Training within industry

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The Training Within Industry (TWI) Service was an official department of the of the War Manpower Commission during WWII. TWI Service existed between 1940-1945, training over 23,000 supervisors in primarily three basic skills:

  • Job Instruction Training (JIT) or, skill of how to instruct
  • Job Methods Training (JMT) or, skill of how to improve methods
  • Job Relations Training (JRT) or, skill of how to lead people

As time progressed an additional need was recognized and developed in the form of a fourth program, aimed at training directors:

  • Program Development (PDT) or, skill of how to spot a production problem and solve it through a training plan

A fifth program was developed sensitive to the unique characteristics of present within unions:

  • Union Job Relations Training (UJRT) or, skill in how to lead people particularly for shop stewards.

Through a planned "multiplier effect", four-hundred TWI Service representatives trained 23,000 supervisors in over 16,000 U.S companies during the war. In turn, those 23,000 supervisors trained and developed over 1.7 million U.S. workers in the TWI 'J' programs.


WWII Precedents


Consensus is that TWI methods were largely abandoned in the U.S. after the decommission of the TWI Service in 1945, due to an inherent complacency as the only industrial superpower. It is thought there was no urgent need for the TWI services.[1] However, there were several indirect factors that may suggest the situation was more complex than mere complacency.

First, a study of war production liquidation suggested that a gradual cancellation of war contracts would create the need for seven million jobs.[2] Many of these jobs would be filled by those very same that were displaced by the cancellations; as a war production plant converted to peacetime, the laid off wartime worker would come back on as a peacetime worker. Another inevitable situation is that temporary workers in another city would move back home, creating voids for others to fill as peacetime production was signaled to begin. Similar scenarios of rapid turnover and training was mitigated during the war through the TWI program.

The second factor in this scenario is that over $100 billion dollars was available in consumer purchasing power.[3] There was a definite desire for war production plants to reconvert and produce products for that pending market boom. An example of this conversion process was through products branded with Liberty badges, such as flat irons. Nationwide conversion certainly would have required re-tooling, re-training and many months of learning how to make consumer products, issues similar to the war conversion process and partly addressed through the TWI program.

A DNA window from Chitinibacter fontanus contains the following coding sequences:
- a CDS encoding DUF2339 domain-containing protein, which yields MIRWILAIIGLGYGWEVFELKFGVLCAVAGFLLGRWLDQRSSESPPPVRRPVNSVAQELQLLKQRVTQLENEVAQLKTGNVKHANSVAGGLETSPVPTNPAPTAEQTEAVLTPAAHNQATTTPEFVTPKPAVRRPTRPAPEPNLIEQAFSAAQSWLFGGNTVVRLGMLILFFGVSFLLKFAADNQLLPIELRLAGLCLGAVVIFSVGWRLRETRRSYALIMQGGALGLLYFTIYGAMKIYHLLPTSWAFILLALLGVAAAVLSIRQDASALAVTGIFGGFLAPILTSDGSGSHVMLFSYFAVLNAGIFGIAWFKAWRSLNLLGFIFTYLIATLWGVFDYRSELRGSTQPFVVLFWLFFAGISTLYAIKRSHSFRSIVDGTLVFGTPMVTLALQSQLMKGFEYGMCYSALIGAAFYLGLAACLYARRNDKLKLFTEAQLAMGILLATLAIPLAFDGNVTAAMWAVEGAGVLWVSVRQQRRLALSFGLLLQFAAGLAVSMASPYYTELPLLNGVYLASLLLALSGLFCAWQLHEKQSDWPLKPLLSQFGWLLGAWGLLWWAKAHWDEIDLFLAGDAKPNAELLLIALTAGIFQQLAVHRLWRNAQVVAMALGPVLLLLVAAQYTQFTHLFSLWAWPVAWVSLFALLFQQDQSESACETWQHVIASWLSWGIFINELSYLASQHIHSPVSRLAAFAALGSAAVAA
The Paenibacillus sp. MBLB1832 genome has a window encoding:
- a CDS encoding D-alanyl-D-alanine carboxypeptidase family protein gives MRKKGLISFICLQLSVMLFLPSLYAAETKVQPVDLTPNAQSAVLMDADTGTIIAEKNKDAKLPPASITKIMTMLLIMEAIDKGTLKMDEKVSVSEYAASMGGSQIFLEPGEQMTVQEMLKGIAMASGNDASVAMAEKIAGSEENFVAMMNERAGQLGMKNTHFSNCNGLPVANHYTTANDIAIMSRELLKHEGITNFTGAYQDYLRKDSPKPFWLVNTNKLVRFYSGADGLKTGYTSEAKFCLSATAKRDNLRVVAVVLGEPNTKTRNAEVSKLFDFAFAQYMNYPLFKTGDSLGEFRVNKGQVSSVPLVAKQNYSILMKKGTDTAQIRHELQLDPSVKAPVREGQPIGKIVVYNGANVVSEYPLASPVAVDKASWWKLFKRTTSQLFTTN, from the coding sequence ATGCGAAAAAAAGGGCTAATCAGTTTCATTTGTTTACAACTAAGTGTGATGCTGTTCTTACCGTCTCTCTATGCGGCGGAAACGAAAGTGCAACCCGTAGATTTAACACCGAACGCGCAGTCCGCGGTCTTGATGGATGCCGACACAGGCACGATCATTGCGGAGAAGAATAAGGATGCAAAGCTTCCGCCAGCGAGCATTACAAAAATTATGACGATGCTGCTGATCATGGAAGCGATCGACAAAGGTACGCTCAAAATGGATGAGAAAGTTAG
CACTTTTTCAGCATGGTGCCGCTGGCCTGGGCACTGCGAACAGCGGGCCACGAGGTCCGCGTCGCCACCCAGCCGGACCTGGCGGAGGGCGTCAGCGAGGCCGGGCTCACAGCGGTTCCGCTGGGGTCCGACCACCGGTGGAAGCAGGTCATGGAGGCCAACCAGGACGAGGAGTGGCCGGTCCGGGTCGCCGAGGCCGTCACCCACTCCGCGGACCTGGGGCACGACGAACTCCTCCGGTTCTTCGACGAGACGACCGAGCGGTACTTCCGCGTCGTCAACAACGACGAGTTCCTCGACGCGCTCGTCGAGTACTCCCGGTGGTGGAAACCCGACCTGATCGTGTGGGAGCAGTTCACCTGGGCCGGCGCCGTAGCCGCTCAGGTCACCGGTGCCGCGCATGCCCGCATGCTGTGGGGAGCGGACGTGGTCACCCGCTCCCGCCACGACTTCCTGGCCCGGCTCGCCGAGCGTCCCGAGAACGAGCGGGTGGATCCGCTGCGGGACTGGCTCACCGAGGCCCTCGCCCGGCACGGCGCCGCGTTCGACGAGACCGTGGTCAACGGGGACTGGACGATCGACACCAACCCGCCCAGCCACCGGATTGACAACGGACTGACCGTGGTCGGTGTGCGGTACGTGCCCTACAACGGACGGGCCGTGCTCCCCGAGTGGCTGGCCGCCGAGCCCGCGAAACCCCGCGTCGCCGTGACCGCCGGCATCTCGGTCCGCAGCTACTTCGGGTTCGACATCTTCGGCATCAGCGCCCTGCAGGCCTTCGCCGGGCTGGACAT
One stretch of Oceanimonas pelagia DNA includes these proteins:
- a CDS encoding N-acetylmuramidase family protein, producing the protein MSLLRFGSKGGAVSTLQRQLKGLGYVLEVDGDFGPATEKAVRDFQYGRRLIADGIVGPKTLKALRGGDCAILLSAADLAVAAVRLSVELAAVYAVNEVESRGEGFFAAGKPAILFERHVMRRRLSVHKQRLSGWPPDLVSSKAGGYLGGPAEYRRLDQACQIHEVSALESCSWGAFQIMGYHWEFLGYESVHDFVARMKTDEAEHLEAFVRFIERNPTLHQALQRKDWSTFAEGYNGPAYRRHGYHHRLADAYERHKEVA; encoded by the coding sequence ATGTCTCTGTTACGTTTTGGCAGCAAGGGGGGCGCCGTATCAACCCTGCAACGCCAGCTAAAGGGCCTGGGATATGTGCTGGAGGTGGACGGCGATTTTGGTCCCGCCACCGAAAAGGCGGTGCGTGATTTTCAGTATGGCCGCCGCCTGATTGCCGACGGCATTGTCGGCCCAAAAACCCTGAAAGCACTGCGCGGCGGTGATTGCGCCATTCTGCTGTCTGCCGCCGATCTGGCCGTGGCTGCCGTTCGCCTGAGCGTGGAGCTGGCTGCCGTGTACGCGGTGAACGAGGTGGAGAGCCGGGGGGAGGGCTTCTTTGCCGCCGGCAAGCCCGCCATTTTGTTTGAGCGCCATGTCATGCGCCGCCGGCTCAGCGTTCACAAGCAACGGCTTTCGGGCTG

Third, TWI Service was decommissioned in September, 1945. Peacetime production training was assigned to the Bureau of Labor. It is possible that organized labor conflict, resulting from wage controls during wartime production, was given higher priority over peacetime training.

Fourth, TWI, Inc. was formed by Cleveland TWI District Representative, Lowell Mellen. Letters from Mellen dating May 1945, four months prior to the decommission of TWI Service, indicate that Mellen had local contracts signed in which Mellen's TWI, Inc. would provide services not unlike those delivered during the war.

Fifth, the existence of TWI Foundation indicates that the program did not fade away after the war. Other letters in possession by Mellen indicate TWI activity on the east coast by this non-profit group founded and operated by the former directors of the national TWI Service office: Channing Dooley, Walter Dietz, Bill Conover and Mike Kane. The TWI Foundation had private company membership policies, which may explain why TWI may have appeared to shift out of the national spotlight after the war.

Linkage to Continuous Improvement Methodologies

Practical Applications


Training Within Industry Report. 1945. U.S. Government Printing Office.

Training Within Industry Materials. 1945. Hardbound copy of TWI Materials. U.S. Government Printing Office.

Lowell Mellen Papers. 1923-1970. Collection #91-098, unprocessed. Western Reserve Historical Society Library. Cleveland, Ohio.

Final Report of Training Within Industry, Inc. 1951. Collection #91-098, unprocessed. Western Reserve Historical Society Library. Cleveland, Ohio.

TWI in Japan Final Report. 1956. Collection #91-098, unprocessed. Western Reserve Historical Society Library. Cleveland, Ohio.

Kaplan, A.D.H. 1944. The Liquidation of War Production. McGraw-Hill Book Company, Inc. New York and London.

External links & Additional Reading Materials

Dinero, Don. 2005. Training Within Industry, The Foundation of Lean Manufacturing. Productivity Press. New York, NY.

Huntzinger, Jim. 2002. Roots of Lean — Training Within Industry: The Origin of Kaizen”. Target Vol. 18, No. 2, pp. 9-22).

Lund, Bryan. 2007. Training Within Industry. Lean Manufacturing Yearbook 2007. Society of Manufacturing Engineers.

Public Domain Access to Original TWI Manuals.

  1. Robinson, Alan G & Schroeder, Dean M. California Management Review; Winter 1993; 35; 2; pg. 35
  2. Kaplan, A.D.H. 1944. The Liquidation of War Production. McGraw-Hill Book Company, Inc. New York and London. pg 17-19
  3. Kaplan, A.D.H. 1944. The Liquidation of War Production. McGraw-Hill Book Company, Inc. New York and London.